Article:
Despite Sequestration, Debt Soars!

Even with tax increases and sequestration cuts, the national debt has skyrocketed by $365 billion so far this calendar year. Debt is growing by $5.5 billion every day.
(according to U.S. Treasury Department data)

Interest payments on the debt have totaled $58.2 billion in the first three months of the year. Annualized, interest costs alone will be 2.7 times MORE than the vilified sequestration spending cuts. Nobody, so far, has vilified the $58.2 billion in interest costs.

All this has happened despite a number of major tax increases and spending reductions implemented at the beginning of the year. Together, they should have slowed or reduced federal spending.

Given the staggering numbers, how much have the tax increases and spending cuts helped?

2013 Tax Increases and Spending Reductions

Major tax increases on January 1st:

  • Payroll taxes raised 2.1%
  • Top marginal tax rate (on the rich) raised to 39.6%
  • New Obamacare taxes took effect
  • Investment tax increase
  • Death tax increase

Reductions in spending:

  • Sequestration took effect March 1st
  • National debt growth was capped all of January

Major tax cuts and new spending initiatives

  • none

This should be the perfect prescription for federal spending reductions.

Sooo… what positive effect have all these changes had?

2013 Compared to 2012

Debt growth in 2013 is DOWN from debt growth in 2012 over the same period of time.

This year’s decrease in debt growth was because payroll taxes were increased 2.1%. This isn’t reasoned from in-depth scientific analysis, but is solid.

The payroll tax is a tax applied to each and every worker’s paycheck issued in the United States. It reduces your take-home pay. Increasing that tax 2.1% now raises about $120 billion/year.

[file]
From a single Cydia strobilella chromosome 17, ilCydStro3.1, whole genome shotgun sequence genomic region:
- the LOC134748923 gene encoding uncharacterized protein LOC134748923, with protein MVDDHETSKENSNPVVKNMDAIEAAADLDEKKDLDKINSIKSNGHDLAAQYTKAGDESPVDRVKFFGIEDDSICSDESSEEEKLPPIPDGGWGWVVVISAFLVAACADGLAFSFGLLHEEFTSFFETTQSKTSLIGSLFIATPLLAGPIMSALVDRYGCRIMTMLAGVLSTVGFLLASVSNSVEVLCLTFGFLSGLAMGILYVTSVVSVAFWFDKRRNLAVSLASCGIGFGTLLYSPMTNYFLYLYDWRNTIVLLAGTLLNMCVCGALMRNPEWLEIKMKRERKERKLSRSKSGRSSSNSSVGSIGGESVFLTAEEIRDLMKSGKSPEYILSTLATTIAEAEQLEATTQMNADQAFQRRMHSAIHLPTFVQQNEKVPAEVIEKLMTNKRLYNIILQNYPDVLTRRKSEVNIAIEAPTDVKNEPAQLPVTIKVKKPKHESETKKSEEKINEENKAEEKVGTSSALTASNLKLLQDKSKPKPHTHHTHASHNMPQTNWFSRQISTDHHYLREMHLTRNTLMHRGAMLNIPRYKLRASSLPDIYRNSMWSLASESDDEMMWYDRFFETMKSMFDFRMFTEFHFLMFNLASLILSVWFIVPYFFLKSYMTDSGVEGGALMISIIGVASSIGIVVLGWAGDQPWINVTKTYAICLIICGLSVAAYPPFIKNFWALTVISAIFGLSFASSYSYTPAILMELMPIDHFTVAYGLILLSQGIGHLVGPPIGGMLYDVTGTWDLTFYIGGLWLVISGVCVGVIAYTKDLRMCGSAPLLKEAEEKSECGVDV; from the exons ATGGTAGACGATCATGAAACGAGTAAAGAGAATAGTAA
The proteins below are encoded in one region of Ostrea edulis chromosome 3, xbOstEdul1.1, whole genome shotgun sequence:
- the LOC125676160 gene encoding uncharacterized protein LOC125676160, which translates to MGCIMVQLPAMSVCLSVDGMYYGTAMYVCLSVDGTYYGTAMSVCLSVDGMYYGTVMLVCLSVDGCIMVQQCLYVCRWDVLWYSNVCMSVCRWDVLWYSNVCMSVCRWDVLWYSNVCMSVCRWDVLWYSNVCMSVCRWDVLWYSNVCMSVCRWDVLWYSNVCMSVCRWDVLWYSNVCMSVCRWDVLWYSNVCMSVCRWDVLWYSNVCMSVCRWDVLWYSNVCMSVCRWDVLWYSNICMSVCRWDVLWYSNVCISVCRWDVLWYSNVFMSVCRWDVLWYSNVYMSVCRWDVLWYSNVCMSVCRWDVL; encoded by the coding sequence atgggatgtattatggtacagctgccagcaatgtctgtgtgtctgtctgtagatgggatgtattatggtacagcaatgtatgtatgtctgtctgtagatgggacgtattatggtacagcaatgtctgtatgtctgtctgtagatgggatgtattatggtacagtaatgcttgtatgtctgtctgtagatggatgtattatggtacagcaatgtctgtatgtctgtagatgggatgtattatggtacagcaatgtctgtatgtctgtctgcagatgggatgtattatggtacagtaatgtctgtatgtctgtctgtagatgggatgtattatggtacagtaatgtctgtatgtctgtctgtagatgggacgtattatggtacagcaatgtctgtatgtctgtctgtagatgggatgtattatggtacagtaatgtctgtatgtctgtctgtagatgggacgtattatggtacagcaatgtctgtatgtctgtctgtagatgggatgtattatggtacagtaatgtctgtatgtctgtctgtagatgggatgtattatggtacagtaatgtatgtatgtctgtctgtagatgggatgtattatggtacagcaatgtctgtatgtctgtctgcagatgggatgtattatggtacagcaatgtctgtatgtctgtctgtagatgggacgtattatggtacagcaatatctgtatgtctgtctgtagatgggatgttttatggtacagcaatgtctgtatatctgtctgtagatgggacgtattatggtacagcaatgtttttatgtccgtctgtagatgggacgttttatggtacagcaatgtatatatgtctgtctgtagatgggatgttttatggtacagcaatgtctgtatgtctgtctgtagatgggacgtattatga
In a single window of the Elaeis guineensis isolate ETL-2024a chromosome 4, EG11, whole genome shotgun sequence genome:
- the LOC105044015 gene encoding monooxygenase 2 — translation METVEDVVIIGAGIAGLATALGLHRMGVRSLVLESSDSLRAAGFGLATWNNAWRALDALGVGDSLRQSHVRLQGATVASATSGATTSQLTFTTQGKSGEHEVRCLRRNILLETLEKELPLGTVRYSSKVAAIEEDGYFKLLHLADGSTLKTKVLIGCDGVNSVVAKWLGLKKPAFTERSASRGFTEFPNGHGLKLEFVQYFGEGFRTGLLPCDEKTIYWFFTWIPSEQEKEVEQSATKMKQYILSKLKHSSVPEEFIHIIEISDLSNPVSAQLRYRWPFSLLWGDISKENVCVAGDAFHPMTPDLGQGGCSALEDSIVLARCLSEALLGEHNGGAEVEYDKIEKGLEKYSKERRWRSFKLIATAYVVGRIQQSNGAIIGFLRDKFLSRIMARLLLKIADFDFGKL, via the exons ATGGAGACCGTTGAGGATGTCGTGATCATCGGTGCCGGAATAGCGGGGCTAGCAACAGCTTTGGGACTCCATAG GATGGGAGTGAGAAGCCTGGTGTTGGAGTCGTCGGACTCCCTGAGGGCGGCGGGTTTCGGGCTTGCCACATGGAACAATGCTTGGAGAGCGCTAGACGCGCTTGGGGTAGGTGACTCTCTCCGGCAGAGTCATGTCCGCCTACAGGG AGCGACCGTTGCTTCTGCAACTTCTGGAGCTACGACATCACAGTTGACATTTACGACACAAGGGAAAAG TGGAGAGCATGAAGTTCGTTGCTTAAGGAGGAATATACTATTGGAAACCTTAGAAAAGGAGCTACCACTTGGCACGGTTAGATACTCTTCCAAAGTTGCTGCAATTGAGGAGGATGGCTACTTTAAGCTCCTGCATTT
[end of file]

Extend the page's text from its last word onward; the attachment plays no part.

In 2012, the national debt grew nearly $395 billion by April 4th. That was $30 billion more than this year. That is a debt growth rate of $6 billion/day!

Interestingly enough, a $30 billion decrease amounts almost exactly to the amount of increase in quarterly tax collections realized this year by raising payroll taxes 2.1%.

Conclusions

For all the talk of doom and gloom, it is obvious from the chart above that the much ballyhooed sequestration cuts haven’t slowed down debt growth. In fact, you can’t even notice it.

Come away with two important lessons:

  1. Sequestration isn’t reducing federal spending one red cent
  2. Tax increases are barely slowing down federal spending

Cutting off White House tours to little kids is just plain old political grandstanding. Congress and the President have no intention of cutting anything.

Therein lies the rub. As this year’s Treasury data clearly shows, tax increases and fairytale spending cuts will not stem the tide of federal debt growth. Job creation and meaningful spending cuts MUST be added to the mix.

The U.S. national debt and debt growth seem staggering. But the government is not in imminent danger of bankruptcy. The U.S. is a very rich country. It can take on a lot more debt before it dies. It also has monetary tools that can delay things even further.

It will take years to bring the nation down, but it will happen if we continue further along a rose garden path into long-term debt purgatory.

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About azleader

Learning to see life more clearly... one image at a time!

Posted on Apr 8, 2013, in Budget, Business, Debt crisis, economics, Economy, Government, news, Opinion, Politics, Taxes. Bookmark the permalink. 3 Comments.

  1. Surprise, surprise! More taxes equals more money to spend.

  1. Pingback: Despite Sequestration, Debt Soars! | catherinephung

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